If you approach Town of Secrets less as an individual story, but more as one piece of the Stravaganza story, you will search that it is a fine, exciting read. That said, I can hardly imagine reading this without reading the earlier books in the series first. It just wouldn't create sense. Fans of the series should love it. My only quibble is that the constant addition of fresh characters in every installment tends to distract from the story of Luciano and Arianna which is really central to the story. Also, I'd rather the story spend a small more time in Talia and a less time in modern London. Still, I really enjoyed the story, especially the plot versus Luciano and how Matt discovers why he is destined to be in Talia. At the end I wished I could just move on the the next book in the series. I really wish to know what will happen next.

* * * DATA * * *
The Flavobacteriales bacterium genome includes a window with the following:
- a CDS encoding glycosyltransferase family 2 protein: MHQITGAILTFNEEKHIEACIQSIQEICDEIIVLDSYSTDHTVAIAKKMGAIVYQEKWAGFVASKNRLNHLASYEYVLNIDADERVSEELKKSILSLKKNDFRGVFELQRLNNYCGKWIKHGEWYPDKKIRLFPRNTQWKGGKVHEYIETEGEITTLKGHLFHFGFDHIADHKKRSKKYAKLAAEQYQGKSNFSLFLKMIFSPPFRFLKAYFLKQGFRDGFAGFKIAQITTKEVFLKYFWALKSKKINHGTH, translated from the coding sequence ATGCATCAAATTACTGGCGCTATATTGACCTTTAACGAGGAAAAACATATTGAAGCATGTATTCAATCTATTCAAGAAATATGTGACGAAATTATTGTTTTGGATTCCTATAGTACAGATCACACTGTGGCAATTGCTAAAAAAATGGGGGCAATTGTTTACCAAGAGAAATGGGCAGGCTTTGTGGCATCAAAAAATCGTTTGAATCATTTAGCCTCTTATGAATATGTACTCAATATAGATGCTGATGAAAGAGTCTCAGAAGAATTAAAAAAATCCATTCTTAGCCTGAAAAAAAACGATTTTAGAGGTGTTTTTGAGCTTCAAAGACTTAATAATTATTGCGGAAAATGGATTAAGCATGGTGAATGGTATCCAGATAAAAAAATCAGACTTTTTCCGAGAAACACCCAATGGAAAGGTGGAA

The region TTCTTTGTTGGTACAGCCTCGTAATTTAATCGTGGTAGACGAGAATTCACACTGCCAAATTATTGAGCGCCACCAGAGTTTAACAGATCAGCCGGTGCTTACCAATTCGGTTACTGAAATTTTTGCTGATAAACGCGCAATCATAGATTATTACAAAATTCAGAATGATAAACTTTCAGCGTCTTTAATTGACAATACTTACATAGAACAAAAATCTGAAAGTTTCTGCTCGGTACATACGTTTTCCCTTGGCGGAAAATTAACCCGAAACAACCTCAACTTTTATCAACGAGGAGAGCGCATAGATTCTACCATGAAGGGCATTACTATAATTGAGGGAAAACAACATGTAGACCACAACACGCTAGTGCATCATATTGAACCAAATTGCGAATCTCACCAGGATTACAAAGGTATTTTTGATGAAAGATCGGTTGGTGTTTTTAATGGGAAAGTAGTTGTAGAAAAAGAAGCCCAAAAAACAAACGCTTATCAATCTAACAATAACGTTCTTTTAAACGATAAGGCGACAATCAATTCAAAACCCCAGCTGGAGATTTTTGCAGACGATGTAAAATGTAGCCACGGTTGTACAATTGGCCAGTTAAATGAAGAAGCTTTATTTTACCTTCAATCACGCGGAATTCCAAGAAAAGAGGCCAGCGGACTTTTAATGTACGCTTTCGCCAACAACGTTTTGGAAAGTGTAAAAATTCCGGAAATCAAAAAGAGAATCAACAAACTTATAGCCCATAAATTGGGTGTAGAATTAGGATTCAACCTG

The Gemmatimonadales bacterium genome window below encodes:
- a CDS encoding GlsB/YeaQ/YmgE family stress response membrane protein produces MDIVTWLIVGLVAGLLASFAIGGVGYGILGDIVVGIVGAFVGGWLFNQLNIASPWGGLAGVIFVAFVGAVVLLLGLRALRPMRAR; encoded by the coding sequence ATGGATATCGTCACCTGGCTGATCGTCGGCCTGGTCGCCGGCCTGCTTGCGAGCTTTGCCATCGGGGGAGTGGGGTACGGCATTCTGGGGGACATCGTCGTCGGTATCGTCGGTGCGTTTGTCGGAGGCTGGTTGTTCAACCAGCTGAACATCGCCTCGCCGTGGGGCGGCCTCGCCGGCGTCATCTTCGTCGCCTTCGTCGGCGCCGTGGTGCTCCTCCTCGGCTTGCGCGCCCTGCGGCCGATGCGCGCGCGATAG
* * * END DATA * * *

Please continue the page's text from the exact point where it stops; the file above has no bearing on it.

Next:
This 4th installation of the Stravaganza seriesstarts out as a formulaic snoozer. We meet Matt, yet anotherdisenchanted, teen. His insecurities seemingly stem fromhaving tt is unlikeable & uninteresting,but then I had a hard time feeling very sympatheticwith the plights of the latest 3 Stravaganters,who just seemed drawn in to preserve Lucian's life making their stories merely backdrops for the Luciano/Arianna storyline. A continued over abundance of political foiling goes on in this book,culminating explosively.I just [email protected]#$%! could have been brought about with less tediousness. Sadly a lot of of the characters are flat props for the story.A troubling recurring instance of the stravaganter totally disconnecting from the true globe began to seem like an addiction to me. Thenot sleeping,not doing homework,not relating to anyone not connected to the Stravagating. I began to see the stravagating as life sucking for the stravgator. Those in the alternate universe are definitely a needy lot. There were some troubling ethics in this book.******spoiler alert**************1)Matt puts a serious curse on his girlfriend's ex.and the guy lands in the hospital. What's with the introduction of voodoo witch craft all the sudden?Stravagaters are turning out not to be very ethical.2) Why does Matt's girlfriend of 3 months have his house key ?3) Why don't Matt or his girlfriend's parents have a issue with her staying over night in his room?(they are about 16!)Juxtaposidly, Lucian, has not slept with Arianna, has no intention of doing so, but does intend to marry her as soon a possible. Matt has no intention of marrying his girlfriend...(see kids,birth control does create a difference !)4)TMI: Matt strips down to his underwear in front of his girlfriend. Mention that he wakes up next to her just like any morning~5) Lucian is drugged, stripped & set to be autopsied, alive, in front of an riously creepy torture being planned here in a book for young teens.6) The practice of stealing bodies for autopsies is never stated as wrong.7) Tying up 36 people, 1/2 of which are women & children, to be burned at the stake is gruesome even if they are saved,you still had them getting ready for that.8) Arianna is supposed to wear a mask because of her age & the need to protect her identity, but she goes about disguised as a boy revealing her face & identity to quite a few people. Beautiful stupid. The end effect is that I'm losing patience & interest in these I'm starting to distrust the r those of you who can't wait to know....Arianna & Luciano do not obtain married in this book